It is indeed a season of the absurd. The ruckus in the petroleum sector is well underway when the Nigerian Airforce deemed it the best time to assault the sensibility of Nigerians by hosting its Operation Lafiya Dole “Third Quarter Media Briefing By The Air Component” in what that service of the Armed Forces must have deemed as reassuring to Nigerians.
The image that was captured by the news camera may be that of the Air Commander Tajudeen Yusuf, Commander Air Component but the gimmick he pulled was for the benefit of Air Marshal Sadique Abubakar, the Chief of Air Staff, who has recently spent more energy on chest thumping than he has put in the fight against terrorists.
The angst here is about a supposed warrior dissipating energy and national resources in an area where most of the job has already been done. That is not to say one is cheering the Nigerian Army over the Air Force, the former has done the work required on ground long before the Air Force thought of making itself visible, which is not the purpose of this piece. The piece is about highlighting the need to not engage in duplication of efforts whether on the field or in communicating achievements or challenges in the course of getting statutory jobs done.
By virtue of the trick pulled by Air Marshal Abubakar’s Air Force, we must now also expect quarterly briefings by the “Marine Component” of Operation Laifiya Dole, the Nigerian Police Force, Nigerian Security and Civil Defence Corps, Peace Corps, Civilian JTF, NGOs Component and just any entity that has pitched in efforts in one form or the other. The sense of outrage over this waste of time and resources should be tempered by the knowledge of the amount that goes into paying for airtime and just the other incidental costs that are tied to such wasteful outing.
Secondly, the Armed Forces are one and should be seen as one. In the war against Boko Haram in the North-East of the country, practicality has kind of entrusted the coordination of operations to the Army, which would not be the case if the security challenge were to be chasing down pirates on the high seas for which the Nigerian Navy is better suited. If the Air Force is strongly convinced that it has valuable information to share with members of the public it would have been better that it synchronizes with the regular Operation Lafiya Dole Briefings that Nigerians have become accustomed to. (Not that we want our television screen and media space cramped with constant images of the military anyway) The sense of a divided military forces painted by the Air Force’s media briefing could only boost the morale of the straggling remnants of Boko Haram, which is counterproductive to what the country wants. An end to terrorism.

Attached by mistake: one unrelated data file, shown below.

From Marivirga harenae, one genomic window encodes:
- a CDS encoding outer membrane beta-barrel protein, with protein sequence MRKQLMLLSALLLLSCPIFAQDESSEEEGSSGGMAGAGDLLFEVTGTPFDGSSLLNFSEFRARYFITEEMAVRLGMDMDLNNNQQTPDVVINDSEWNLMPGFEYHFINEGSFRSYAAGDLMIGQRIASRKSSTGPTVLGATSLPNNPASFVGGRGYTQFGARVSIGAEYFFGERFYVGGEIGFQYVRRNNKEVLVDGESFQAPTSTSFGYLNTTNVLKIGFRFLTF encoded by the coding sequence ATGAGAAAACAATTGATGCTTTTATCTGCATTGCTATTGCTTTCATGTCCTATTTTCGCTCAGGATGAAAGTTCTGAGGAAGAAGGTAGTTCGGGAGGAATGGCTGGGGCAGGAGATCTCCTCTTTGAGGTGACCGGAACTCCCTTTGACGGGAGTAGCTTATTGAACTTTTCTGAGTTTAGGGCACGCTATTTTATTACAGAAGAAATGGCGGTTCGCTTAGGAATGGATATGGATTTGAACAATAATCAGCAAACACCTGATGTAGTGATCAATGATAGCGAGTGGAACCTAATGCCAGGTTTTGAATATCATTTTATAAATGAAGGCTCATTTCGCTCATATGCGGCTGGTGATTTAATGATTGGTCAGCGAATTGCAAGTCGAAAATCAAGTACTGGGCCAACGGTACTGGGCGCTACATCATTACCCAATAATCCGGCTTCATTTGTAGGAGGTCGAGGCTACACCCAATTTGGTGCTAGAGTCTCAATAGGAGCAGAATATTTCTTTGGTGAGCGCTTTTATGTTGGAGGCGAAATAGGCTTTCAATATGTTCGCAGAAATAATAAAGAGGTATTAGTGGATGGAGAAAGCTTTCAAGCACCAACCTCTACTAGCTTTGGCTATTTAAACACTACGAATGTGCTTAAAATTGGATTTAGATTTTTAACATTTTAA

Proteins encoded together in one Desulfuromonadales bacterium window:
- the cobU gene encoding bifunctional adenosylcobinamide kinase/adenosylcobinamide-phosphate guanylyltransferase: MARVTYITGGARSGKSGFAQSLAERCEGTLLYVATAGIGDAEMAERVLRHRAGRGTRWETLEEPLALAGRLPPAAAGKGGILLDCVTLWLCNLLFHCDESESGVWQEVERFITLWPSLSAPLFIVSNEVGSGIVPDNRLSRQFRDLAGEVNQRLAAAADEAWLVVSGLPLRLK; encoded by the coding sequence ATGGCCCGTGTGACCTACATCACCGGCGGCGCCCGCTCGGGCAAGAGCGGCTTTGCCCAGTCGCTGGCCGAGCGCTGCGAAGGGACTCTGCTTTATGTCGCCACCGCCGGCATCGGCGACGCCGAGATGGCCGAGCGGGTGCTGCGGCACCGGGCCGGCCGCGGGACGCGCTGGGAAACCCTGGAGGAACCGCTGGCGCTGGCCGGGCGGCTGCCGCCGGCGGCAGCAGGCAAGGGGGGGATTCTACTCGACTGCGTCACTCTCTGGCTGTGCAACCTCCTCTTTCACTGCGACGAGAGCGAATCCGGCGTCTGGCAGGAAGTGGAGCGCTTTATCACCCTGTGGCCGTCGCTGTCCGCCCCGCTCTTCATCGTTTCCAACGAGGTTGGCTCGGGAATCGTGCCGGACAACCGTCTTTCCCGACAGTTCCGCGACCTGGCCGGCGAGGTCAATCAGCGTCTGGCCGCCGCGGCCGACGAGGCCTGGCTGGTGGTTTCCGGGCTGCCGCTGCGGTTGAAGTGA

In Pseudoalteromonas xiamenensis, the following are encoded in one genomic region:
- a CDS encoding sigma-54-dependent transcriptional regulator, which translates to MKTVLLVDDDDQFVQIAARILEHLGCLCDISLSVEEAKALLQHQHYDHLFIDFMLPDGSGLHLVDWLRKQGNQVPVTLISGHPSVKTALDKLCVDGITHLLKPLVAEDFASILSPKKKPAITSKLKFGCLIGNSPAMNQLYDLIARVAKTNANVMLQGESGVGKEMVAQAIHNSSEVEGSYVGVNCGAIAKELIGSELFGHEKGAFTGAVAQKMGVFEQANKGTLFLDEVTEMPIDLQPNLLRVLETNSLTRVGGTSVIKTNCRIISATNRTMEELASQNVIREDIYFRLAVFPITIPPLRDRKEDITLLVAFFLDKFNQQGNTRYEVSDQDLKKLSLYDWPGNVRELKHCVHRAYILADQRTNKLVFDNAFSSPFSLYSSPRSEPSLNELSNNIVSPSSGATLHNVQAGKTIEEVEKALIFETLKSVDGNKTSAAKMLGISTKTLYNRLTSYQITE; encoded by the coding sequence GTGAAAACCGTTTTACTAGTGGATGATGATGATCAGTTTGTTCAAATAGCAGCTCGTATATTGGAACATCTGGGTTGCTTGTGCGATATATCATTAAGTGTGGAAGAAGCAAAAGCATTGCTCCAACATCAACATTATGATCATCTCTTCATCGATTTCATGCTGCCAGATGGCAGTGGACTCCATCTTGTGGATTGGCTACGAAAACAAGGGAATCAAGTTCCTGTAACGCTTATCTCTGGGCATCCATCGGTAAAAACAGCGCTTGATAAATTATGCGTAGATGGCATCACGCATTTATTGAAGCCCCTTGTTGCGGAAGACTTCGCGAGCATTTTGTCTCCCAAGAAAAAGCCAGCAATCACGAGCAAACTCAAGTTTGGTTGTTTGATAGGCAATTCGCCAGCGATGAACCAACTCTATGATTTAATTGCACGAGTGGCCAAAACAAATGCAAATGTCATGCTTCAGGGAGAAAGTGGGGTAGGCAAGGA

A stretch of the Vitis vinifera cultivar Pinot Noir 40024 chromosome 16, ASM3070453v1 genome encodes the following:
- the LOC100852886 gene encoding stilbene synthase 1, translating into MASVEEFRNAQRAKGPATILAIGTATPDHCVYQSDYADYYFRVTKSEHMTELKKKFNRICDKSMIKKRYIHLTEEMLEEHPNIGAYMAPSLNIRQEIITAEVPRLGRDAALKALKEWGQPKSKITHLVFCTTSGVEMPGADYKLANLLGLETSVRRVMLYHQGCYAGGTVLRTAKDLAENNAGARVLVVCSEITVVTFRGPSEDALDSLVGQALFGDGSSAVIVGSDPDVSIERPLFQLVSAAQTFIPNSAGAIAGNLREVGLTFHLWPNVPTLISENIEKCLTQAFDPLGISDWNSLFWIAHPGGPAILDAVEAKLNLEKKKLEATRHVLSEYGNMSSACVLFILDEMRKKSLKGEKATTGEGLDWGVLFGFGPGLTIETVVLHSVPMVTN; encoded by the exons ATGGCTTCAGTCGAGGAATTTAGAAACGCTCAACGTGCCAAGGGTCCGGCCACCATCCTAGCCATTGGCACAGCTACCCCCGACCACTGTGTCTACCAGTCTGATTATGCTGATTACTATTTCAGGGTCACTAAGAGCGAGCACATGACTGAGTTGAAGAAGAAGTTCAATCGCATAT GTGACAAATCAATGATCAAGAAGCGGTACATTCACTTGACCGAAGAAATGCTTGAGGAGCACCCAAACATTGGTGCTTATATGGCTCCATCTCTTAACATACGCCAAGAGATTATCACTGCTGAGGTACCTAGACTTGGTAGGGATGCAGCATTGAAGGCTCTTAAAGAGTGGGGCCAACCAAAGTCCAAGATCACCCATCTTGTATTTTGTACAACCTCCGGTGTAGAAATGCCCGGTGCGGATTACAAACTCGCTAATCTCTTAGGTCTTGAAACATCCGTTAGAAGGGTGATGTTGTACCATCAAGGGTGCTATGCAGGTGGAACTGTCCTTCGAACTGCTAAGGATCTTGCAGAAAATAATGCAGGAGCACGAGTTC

Air Marshal Sadique Abubakar feels strongly that his branch of the military is under pressure to show impact for its share of the defence budget, which is a situation he urgently needs help to address before it becomes an obsession. It is expedient to immediately find a worthy purpose for him even if only give him the satisfaction of being busy. There are incidentally several areas that the Air Force could come in that would warrant blowing its own trumpet provided it can get such assignments right. An area of pressing need for instance is to bail the country out with real time aerial surveillance of rampaging killer herdsmen that creep upon communities like ghosts such that their atrocities only become known after they have unleashed untold carnage. For a start, the amount spent on paying for media hype could be used for fueling the first trial runs.
As a bonus, the Air Force can also fly sorties to gather intelligence on the terrorist group, Indigenous People of Biafra, IPoB, and their militant cousins that have been issuing threats in the Niger-Delta. Perhaps, it will successfully take ownership of one of the suggested operations without having to get into near hostile competition with sister services.
While at it, Air Marshal Abubakar should prioritize getting serious about what makes the news about his service so that people do not mistakenly hear “Air Farce” each time the name makes the news.
Written by Dawodu Matthew, a forensic psychologist based in Lagos